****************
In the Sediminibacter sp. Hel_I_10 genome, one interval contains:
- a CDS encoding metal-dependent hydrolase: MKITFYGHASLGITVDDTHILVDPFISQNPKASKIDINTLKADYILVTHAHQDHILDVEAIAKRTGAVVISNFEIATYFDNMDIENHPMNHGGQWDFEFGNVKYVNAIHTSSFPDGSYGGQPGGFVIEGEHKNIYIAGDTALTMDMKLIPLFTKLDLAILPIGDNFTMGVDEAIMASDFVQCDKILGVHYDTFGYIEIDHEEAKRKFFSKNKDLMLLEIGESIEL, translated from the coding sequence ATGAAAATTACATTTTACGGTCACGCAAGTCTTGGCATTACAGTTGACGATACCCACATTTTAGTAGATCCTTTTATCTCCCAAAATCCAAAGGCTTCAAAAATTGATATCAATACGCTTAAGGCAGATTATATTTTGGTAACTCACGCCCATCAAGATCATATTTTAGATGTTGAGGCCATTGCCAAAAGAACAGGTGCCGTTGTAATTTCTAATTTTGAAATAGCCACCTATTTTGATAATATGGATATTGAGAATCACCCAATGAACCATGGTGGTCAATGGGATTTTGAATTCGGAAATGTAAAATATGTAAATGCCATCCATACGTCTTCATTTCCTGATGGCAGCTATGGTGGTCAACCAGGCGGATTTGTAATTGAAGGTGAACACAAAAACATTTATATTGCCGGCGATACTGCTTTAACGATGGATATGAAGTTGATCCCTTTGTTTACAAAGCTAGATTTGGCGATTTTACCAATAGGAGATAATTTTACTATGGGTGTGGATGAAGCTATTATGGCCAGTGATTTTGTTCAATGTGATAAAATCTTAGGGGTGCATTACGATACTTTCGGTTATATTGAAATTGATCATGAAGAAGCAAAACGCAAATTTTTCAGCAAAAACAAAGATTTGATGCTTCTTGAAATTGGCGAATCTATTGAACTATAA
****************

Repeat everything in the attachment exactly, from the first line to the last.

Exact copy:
In the Sediminibacter sp. Hel_I_10 genome, one interval contains:
- a CDS encoding metal-dependent hydrolase: MKITFYGHASLGITVDDTHILVDPFISQNPKASKIDINTLKADYILVTHAHQDHILDVEAIAKRTGAVVISNFEIATYFDNMDIENHPMNHGGQWDFEFGNVKYVNAIHTSSFPDGSYGGQPGGFVIEGEHKNIYIAGDTALTMDMKLIPLFTKLDLAILPIGDNFTMGVDEAIMASDFVQCDKILGVHYDTFGYIEIDHEEAKRKFFSKNKDLMLLEIGESIEL, translated from the coding sequence ATGAAAATTACATTTTACGGTCACGCAAGTCTTGGCATTACAGTTGACGATACCCACATTTTAGTAGATCCTTTTATCTCCCAAAATCCAAAGGCTTCAAAAATTGATATCAATACGCTTAAGGCAGATTATATTTTGGTAACTCACGCCCATCAAGATCATATTTTAGATGTTGAGGCCATTGCCAAAAGAACAGGTGCCGTTGTAATTTCTAATTTTGAAATAGCCACCTATTTTGATAATATGGATATTGAGAATCACCCAATGAACCATGGTGGTCAATGGGATTTTGAATTCGGAAATGTAAAATATGTAAATGCCATCCATACGTCTTCATTTCCTGATGGCAGCTATGGTGGTCAACCAGGCGGATTTGTAATTGAAGGTGAACACAAAAACATTTATATTGCCGGCGATACTGCTTTAACGATGGATATGAAGTTGATCCCTTTGTTTACAAAGCTAGATTTGGCGATTTTACCAATAGGAGATAATTTTACTATGGGTGTGGATGAAGCTATTATGGCCAGTGATTTTGTTCAATGTGATAAAATCTTAGGGGTGCATTACGATACTTTCGGTTATATTGAAATTGATCATGAAGAAGCAAAACGCAAATTTTTCAGCAAAAACAAAGATTTGATGCTTCTTGAAATTGGCGAATCTATTGAACTATAA